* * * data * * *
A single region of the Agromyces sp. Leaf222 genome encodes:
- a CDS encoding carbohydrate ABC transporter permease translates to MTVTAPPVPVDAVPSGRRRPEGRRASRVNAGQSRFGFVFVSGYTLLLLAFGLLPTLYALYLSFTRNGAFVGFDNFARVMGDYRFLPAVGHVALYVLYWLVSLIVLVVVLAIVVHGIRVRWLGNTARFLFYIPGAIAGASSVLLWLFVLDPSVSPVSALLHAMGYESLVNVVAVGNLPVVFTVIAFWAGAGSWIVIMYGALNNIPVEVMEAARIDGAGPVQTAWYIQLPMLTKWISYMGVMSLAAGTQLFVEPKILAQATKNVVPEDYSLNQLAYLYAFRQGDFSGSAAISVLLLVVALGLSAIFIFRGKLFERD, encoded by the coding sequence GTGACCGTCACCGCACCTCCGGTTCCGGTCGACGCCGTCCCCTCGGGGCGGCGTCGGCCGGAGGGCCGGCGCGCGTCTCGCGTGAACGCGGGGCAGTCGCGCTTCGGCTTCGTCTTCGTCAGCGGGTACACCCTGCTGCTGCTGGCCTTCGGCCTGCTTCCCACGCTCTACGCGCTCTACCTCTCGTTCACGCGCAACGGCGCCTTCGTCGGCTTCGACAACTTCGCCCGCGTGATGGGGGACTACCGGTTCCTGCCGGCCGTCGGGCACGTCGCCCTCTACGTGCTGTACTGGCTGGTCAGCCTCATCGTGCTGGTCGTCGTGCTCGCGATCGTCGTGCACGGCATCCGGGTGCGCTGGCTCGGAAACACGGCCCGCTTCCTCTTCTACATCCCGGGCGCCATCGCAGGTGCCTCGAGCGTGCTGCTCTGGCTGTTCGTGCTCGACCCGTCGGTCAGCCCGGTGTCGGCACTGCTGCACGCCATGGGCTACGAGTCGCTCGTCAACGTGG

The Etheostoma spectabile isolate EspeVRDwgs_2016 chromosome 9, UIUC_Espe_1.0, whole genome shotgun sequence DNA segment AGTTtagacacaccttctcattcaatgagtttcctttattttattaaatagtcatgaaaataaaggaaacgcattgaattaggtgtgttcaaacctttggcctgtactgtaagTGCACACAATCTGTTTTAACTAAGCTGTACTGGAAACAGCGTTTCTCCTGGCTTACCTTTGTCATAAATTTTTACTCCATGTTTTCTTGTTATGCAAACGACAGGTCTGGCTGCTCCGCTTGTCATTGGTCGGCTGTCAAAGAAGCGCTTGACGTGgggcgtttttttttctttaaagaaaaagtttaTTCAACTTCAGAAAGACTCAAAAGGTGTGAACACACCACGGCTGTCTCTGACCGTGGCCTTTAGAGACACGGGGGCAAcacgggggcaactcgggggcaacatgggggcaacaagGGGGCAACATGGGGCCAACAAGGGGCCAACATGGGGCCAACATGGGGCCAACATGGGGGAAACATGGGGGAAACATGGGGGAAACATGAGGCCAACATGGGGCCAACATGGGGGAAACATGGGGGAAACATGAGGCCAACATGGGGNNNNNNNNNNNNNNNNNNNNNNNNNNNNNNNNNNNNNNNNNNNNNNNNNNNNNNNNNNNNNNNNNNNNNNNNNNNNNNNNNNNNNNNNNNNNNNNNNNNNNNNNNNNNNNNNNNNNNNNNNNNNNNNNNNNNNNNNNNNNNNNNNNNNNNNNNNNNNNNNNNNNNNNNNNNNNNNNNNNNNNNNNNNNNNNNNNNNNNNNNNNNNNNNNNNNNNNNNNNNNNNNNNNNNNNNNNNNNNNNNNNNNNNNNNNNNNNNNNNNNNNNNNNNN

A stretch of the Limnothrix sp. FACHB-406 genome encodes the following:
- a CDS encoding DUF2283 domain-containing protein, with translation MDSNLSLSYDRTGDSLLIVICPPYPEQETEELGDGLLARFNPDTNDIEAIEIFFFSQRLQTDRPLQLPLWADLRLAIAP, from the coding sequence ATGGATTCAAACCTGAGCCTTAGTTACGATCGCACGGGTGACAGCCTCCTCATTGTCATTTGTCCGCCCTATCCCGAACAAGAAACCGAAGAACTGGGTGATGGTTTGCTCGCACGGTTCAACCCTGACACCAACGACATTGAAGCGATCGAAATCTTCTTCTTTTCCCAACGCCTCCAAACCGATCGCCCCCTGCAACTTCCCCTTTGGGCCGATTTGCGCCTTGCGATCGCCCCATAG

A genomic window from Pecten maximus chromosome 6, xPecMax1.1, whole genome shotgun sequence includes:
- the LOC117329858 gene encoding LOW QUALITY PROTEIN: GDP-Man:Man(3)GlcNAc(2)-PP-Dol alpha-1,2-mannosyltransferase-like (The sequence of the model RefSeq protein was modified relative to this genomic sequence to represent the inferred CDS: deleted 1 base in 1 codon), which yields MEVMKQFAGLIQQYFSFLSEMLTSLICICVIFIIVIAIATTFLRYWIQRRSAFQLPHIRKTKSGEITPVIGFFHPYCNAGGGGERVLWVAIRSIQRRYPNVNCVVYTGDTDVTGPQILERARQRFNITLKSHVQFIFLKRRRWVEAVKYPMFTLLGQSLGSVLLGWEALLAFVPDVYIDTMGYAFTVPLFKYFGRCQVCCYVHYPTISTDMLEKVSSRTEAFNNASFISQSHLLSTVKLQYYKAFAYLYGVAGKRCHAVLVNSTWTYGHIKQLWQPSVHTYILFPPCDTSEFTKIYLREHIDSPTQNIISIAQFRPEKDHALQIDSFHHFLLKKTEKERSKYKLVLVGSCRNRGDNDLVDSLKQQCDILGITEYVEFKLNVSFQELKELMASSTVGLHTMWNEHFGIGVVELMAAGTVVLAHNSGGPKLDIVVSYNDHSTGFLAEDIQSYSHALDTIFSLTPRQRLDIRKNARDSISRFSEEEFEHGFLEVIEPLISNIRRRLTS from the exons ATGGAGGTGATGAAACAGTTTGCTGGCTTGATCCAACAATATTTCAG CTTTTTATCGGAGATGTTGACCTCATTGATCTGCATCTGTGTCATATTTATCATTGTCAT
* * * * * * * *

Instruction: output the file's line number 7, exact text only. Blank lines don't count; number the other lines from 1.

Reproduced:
- the LOC117329858 gene encoding LOW QUALITY PROTEIN: GDP-Man:Man(3)GlcNAc(2)-PP-Dol alpha-1,2-mannosyltransferase-like (The sequence of the model RefSeq protein was modified relative to this genomic sequence to represent the inferred CDS: deleted 1 base in 1 codon), which yields MEVMKQFAGLIQQYFSFLSEMLTSLICICVIFIIVIAIATTFLRYWIQRRSAFQLPHIRKTKSGEITPVIGFFHPYCNAGGGGERVLWVAIRSIQRRYPNVNCVVYTGDTDVTGPQILERARQRFNITLKSHVQFIFLKRRRWVEAVKYPMFTLLGQSLGSVLLGWEALLAFVPDVYIDTMGYAFTVPLFKYFGRCQVCCYVHYPTISTDMLEKVSSRTEAFNNASFISQSHLLSTVKLQYYKAFAYLYGVAGKRCHAVLVNSTWTYGHIKQLWQPSVHTYILFPPCDTSEFTKIYLREHIDSPTQNIISIAQFRPEKDHALQIDSFHHFLLKKTEKERSKYKLVLVGSCRNRGDNDLVDSLKQQCDILGITEYVEFKLNVSFQELKELMASSTVGLHTMWNEHFGIGVVELMAAGTVVLAHNSGGPKLDIVVSYNDHSTGFLAEDIQSYSHALDTIFSLTPRQRLDIRKNARDSISRFSEEEFEHGFLEVIEPLISNIRRRLTS from the exons ATGGAGGTGATGAAACAGTTTGCTGGCTTGATCCAACAATATTTCAG CTTTTTATCGGAGATGTTGACCTCATTGATCTGCATCTGTGTCATATTTATCATTGTCAT